California = US = Broken & Irresponsible

Posted in Predator State at 5:52 pm by George Smith

California makes up at least ten percent of the US GDP. Since it is so large, it only makes sense that it’s the same as the country as a whole in 2010. Irresponsibly run, almost broken beyond repair.

A good example of the dysfunction is Meg Whitman’s run for governorship.

The video is her campaign commercial, which runs frequently. Here, some wag has posted it to YouTube, apparently when it interrupted an comedy skit.

Whitman is a standard 2010 GOP candidate. Anti-big government, anti-tax — which actually got California into its current mess, anti everything but sycophants wishing to kiss her ass.

Like many very wealthy people, it’s a trait that serves reasonably well in 2010 US. It banks on a solid belief among many in the citizenry that it’s good practice to be lickspittle to rich people, to blindly accept everything they suggest, because as my idiot mother used to put it irrefutably: “If you’re so smart, howcum you ain’t rich?”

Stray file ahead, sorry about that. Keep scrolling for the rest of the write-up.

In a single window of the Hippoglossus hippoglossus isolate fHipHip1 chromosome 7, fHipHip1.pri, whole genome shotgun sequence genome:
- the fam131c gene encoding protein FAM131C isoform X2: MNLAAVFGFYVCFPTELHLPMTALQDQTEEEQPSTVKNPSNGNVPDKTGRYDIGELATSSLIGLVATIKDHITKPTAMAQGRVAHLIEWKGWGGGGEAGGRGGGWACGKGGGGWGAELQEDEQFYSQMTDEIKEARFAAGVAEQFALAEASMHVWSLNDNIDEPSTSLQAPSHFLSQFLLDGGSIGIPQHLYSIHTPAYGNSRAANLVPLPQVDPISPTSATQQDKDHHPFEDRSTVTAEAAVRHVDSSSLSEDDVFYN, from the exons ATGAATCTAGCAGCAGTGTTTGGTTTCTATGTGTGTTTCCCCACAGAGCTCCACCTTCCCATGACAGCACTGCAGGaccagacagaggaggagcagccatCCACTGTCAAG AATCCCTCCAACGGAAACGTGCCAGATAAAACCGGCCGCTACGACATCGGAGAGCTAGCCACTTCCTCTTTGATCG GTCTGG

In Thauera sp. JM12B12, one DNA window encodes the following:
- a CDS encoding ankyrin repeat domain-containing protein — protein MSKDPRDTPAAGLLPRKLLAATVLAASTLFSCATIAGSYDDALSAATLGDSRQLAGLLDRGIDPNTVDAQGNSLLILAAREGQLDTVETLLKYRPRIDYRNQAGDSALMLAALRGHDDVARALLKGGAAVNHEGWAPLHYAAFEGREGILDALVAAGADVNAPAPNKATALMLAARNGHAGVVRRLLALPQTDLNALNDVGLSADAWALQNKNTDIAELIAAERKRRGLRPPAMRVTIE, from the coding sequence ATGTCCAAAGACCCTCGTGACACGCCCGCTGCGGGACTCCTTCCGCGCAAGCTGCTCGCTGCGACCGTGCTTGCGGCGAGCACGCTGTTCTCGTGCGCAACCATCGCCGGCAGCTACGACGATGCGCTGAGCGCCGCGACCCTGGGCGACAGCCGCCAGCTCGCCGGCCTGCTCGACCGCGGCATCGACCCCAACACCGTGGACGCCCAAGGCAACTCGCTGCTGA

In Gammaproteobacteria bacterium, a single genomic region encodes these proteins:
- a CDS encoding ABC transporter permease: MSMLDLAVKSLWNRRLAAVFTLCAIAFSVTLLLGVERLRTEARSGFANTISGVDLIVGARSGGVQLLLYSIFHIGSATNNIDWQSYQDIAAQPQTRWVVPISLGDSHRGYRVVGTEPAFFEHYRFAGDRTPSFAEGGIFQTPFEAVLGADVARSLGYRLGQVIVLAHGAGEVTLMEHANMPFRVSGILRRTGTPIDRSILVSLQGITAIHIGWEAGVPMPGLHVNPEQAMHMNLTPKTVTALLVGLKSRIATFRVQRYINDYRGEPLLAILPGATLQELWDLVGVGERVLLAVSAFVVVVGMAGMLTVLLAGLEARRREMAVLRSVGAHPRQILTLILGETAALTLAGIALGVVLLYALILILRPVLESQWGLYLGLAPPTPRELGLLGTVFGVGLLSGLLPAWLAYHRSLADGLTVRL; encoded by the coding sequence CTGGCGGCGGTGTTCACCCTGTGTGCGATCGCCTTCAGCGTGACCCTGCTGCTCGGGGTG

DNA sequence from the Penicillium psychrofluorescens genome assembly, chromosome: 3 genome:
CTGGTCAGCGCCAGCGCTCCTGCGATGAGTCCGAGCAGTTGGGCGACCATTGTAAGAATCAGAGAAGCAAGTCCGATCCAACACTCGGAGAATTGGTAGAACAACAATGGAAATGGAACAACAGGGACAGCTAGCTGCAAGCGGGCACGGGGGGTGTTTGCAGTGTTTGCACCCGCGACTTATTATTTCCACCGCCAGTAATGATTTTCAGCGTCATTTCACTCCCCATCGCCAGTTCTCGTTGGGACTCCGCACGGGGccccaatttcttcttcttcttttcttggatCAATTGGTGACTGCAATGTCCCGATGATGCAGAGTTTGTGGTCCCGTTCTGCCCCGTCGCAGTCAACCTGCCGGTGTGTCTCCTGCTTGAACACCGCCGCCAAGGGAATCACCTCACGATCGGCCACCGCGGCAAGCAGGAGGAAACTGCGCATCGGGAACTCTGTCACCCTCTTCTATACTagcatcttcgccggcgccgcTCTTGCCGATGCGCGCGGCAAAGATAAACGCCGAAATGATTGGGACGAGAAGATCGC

The corollary to that would then seem obvious.

In Whitman’s commercial, one immediately notices the pics of her on the covers of magazines, underlining the message that here is someone who’s rings deserve kissing.

Whitman’s two big recommendations are to cut spending and ‘fix education.’

In this, she also hews to ruling orthodoxy in 2010 US. That the two prescriptions are incompatible in 2010 California is not important.

Her motto is “Mean what you say, say what you mean.” That this is senseless and hysterical when coming from her means nothing. She was, after all, on the cover of business magazines and the head of eBay.

In an editorial in Canada’s Globe and Mail recently, one columnist described California thusly:

Mired in partisan bickering, the state has shown itself incapable of managing its finances in recent years. It’s now facing a $20-billion (U.S.) budget shortfall in the current fiscal year, and another big gap in 2011. Even with brutal planned cuts to government services and dramatic tax hikes, Republican Governor Arnold Schwarzenegger has asked for nearly $7-billion from Washington to fill the gap – a sum he is unlikely to get.

The reason for this, unmentioned, is the affliction in Sacramento is the same one infecting the US government. As in the US Senate, an overwhelming majority is required to pass legislation. This has allowed the GOP — the minority part in the state — to block everything. And so California cannot be governed.